Half a cheer for Indian cricket
So some of the cheerleaders are going home, and some of the others are being forced to cover up? If you ask me, that’s a bit of a shame. More importantly, it’s an example of people getting worked up about the wrong things.
A female, feminist friend of mine, living here but born in England, was complaining to me about the cheerleaders, saying they were simply not appropriate in a country like India, and demeaning for women.
I am not sure. As anyone who spends too long watching ESPN will know, cheerleading is a serious business in the United States, a sort of synchronised gymnastics with some pretty impressive routines.
I doubt that many of the girls from the States, or Uzbekistan, felt like they were being exploited when they were invited to India for what promised to be a thoroughly enjoyable few weeks.
That is, until certain, male sections of the crowd, began abusing them.
“It’s been horrendous,” Tabitha, a cheerleader from Uzbekistan, told the Hindustan Times. “Wherever we go we expect people to pass lewd, snide remarks but I’m shocked by the nature and the magnitude of the comments people pass here.”
But who seems to be getting the blame? The men making those remarks, or the cheerleaders themselves?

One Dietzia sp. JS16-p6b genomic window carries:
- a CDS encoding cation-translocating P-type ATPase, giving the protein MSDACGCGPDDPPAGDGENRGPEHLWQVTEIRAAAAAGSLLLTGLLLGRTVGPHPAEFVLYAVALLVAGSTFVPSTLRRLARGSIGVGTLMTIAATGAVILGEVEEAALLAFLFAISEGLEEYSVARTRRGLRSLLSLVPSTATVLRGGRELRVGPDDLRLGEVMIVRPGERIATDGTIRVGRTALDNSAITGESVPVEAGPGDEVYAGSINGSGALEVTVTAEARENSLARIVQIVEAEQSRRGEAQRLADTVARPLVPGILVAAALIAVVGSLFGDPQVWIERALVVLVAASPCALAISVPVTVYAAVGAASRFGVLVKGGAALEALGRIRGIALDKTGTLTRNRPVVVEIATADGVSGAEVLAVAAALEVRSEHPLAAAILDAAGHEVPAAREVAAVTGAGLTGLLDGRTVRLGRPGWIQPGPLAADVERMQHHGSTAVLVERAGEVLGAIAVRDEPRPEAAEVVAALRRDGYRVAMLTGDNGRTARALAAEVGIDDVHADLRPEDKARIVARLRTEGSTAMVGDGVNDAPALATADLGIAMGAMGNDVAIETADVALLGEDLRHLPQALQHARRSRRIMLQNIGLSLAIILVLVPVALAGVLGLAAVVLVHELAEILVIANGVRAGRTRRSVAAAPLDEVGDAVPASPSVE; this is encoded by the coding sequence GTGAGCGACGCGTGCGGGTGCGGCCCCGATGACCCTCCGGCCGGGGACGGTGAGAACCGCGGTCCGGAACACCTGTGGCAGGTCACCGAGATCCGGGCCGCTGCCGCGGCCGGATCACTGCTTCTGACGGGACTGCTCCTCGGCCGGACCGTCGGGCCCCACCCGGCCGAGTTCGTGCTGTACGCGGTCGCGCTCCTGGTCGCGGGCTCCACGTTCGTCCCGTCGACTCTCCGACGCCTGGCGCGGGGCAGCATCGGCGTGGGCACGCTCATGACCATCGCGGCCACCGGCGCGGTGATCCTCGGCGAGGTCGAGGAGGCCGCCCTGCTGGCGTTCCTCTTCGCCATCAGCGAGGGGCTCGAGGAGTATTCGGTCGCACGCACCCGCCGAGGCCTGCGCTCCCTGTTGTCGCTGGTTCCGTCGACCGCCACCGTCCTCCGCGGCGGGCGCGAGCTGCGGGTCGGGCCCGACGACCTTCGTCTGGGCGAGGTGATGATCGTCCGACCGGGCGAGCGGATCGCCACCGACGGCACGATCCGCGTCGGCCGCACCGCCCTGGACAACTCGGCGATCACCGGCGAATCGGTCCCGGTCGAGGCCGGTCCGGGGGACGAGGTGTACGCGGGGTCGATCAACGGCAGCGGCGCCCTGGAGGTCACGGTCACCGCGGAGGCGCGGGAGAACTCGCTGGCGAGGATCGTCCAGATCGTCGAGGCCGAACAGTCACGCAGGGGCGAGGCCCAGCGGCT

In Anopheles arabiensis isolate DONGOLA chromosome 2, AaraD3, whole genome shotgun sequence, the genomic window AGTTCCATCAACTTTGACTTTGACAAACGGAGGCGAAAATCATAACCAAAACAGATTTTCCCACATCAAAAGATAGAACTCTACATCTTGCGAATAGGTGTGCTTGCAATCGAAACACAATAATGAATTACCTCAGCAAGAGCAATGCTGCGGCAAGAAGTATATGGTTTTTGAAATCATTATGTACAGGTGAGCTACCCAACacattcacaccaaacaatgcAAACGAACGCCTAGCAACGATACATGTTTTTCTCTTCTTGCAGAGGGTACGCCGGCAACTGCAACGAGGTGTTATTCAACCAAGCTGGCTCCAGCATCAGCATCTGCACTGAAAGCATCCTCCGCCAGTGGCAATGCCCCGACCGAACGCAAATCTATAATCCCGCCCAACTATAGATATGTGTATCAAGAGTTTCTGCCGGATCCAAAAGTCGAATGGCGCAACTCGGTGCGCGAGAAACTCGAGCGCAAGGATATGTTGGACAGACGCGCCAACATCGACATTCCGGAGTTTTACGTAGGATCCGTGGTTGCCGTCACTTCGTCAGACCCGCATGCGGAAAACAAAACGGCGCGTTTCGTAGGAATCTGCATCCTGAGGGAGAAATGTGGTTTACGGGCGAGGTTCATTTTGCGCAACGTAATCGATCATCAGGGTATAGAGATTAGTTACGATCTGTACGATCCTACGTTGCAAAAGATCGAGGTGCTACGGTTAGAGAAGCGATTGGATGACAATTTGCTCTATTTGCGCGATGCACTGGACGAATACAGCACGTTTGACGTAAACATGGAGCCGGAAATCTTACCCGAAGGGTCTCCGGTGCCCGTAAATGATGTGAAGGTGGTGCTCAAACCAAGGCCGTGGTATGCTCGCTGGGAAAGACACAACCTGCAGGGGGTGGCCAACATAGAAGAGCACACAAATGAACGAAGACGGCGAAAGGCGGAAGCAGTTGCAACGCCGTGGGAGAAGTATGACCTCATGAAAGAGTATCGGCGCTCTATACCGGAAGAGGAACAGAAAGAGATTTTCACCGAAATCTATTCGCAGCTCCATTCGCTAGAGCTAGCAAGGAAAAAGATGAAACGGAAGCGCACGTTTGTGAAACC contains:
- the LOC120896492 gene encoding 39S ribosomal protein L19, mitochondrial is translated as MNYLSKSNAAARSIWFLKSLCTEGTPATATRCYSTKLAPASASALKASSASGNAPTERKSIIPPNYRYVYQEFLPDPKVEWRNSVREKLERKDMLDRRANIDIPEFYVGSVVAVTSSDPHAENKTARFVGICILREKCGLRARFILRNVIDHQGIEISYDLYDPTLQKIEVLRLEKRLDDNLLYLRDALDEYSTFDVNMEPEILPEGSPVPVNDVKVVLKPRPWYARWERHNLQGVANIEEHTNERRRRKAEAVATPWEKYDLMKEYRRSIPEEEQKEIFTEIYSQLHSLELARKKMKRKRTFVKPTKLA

As one Indian friend told me recently, blaming the cheerleaders is not far away from blaming a woman for wearing a short skirt if she is abused or raped by a man.
Politicians, or at least those from the left and right wings, are up in arms about something they seen as an insult to Indian culture.
But who is complaining that the men making the lewd comments are letting their countrymen down?
Earlier this month, a 12-year-old girl was reportedly bundled in a car in broad daylight in New Delhi and raped by a policemen and his friend.
The policeman has since been charged and sacked, but there has hardly been any outcry
from India’s politicians. Is anyone demanding a serious and concerted effort to clean up the police force?
That of course, would require a major political effort. Far easier to snipe at a few foreign girls making the cricket match just a bit more fun to watch.